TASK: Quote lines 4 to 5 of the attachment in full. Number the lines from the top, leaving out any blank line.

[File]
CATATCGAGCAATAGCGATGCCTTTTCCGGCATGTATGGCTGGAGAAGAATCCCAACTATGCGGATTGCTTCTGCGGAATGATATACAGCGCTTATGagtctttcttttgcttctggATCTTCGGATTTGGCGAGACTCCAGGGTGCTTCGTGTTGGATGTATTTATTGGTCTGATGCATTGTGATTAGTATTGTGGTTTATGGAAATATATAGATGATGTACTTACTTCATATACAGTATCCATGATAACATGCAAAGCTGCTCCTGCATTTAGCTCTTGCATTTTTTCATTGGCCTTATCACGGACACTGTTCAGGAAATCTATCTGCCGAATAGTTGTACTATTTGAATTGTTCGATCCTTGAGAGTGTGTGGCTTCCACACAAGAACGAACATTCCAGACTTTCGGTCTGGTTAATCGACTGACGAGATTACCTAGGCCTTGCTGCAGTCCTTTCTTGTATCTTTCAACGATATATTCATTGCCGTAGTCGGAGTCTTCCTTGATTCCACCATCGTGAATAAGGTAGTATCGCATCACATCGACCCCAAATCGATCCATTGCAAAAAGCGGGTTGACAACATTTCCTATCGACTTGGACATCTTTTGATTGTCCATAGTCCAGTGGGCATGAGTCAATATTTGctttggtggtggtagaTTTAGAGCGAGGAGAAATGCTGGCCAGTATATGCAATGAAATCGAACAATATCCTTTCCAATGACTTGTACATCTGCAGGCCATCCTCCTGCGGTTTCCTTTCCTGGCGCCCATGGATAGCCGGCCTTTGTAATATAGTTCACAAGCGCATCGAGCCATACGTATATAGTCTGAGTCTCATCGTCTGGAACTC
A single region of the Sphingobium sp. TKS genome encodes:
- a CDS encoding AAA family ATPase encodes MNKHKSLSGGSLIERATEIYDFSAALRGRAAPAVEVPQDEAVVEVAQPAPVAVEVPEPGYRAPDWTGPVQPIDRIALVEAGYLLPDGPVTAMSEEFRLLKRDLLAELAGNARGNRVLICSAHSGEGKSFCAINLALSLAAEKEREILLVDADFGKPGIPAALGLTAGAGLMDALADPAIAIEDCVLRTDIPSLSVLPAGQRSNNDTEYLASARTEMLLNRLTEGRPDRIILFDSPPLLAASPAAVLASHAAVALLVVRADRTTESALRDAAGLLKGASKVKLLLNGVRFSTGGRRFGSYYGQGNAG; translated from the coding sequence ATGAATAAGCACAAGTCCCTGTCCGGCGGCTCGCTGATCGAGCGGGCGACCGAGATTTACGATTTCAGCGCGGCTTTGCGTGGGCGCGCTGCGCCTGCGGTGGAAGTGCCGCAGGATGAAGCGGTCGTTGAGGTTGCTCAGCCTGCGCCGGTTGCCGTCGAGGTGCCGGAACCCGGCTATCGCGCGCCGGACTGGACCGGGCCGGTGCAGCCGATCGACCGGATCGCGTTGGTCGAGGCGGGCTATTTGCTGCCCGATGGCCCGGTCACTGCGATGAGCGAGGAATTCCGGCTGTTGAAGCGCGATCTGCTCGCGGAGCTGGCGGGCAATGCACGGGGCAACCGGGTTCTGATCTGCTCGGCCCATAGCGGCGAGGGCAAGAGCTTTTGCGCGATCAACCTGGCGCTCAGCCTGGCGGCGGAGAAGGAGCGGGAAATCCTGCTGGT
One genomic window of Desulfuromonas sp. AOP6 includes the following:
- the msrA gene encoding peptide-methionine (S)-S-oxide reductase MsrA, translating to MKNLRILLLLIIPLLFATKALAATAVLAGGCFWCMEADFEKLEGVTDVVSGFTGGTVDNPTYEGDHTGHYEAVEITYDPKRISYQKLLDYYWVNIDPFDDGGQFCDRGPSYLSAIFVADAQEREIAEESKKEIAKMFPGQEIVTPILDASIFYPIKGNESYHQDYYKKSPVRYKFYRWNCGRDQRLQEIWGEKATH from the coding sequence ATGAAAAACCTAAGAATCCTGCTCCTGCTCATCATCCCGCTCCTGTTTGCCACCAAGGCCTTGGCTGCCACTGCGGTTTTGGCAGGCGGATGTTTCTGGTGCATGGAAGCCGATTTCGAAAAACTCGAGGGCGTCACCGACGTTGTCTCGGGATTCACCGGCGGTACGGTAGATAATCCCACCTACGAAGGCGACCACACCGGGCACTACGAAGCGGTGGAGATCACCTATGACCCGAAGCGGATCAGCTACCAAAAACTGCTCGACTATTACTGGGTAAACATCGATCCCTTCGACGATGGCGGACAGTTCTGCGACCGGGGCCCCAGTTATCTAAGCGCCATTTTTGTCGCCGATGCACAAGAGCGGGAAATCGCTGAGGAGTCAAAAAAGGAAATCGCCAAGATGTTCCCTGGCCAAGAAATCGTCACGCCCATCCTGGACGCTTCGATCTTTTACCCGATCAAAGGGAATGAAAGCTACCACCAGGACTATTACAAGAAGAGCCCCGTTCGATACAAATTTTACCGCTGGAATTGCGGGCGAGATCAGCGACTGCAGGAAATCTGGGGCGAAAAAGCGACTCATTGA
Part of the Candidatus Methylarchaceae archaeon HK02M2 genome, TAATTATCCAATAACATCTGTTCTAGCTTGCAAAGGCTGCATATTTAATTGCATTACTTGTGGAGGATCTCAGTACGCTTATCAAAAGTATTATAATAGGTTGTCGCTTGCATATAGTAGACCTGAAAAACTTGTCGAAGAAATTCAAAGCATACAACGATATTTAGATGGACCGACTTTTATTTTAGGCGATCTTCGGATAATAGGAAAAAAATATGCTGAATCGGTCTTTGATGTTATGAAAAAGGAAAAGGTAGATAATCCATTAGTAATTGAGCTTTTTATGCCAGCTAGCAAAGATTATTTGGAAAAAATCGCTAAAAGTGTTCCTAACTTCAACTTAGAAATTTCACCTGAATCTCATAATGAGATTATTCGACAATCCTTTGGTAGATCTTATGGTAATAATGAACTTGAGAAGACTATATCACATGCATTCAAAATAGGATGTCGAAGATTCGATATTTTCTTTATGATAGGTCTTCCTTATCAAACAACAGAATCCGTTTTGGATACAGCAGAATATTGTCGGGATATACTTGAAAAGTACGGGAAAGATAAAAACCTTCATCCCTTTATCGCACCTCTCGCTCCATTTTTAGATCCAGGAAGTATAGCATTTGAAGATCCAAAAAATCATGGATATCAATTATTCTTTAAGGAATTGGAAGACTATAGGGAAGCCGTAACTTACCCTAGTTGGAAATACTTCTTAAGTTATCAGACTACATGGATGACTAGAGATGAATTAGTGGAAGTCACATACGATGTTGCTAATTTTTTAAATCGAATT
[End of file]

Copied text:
One genomic window of Desulfuromonas sp. AOP6 includes the following:
- the msrA gene encoding peptide-methionine (S)-S-oxide reductase MsrA, translating to MKNLRILLLLIIPLLFATKALAATAVLAGGCFWCMEADFEKLEGVTDVVSGFTGGTVDNPTYEGDHTGHYEAVEITYDPKRISYQKLLDYYWVNIDPFDDGGQFCDRGPSYLSAIFVADAQEREIAEESKKEIAKMFPGQEIVTPILDASIFYPIKGNESYHQDYYKKSPVRYKFYRWNCGRDQRLQEIWGEKATH from the coding sequence ATGAAAAACCTAAGAATCCTGCTCCTGCTCATCATCCCGCTCCTGTTTGCCACCAAGGCCTTGGCTGCCACTGCGGTTTTGGCAGGCGGATGTTTCTGGTGCATGGAAGCCGATTTCGAAAAACTCGAGGGCGTCACCGACGTTGTCTCGGGATTCACCGGCGGTACGGTAGATAATCCCACCTACGAAGGCGACCACACCGGGCACTACGAAGCGGTGGAGATCACCTATGACCCGAAGCGGATCAGCTACCAAAAACTGCTCGACTATTACTGGGTAAACATCGATCCCTTCGACGATGGCGGACAGTTCTGCGACCGGGGCCCCAGTTATCTAAGCGCCATTTTTGTCGCCGATGCACAAGAGCGGGAAATCGCTGAGGAGTCAAAAAAGGAAATCGCCAAGATGTTCCCTGGCCAAGAAATCGTCACGCCCATCCTGGACGCTTCGATCTTTTACCCGATCAAAGGGAATGAAAGCTACCACCAGGACTATTACAAGAAGAGCCCCGTTCGATACAAATTTTACCGCTGGAATTGCGGGCGAGATCAGCGACTGCAGGAAATCTGGGGCGAAAAAGCGACTCATTGA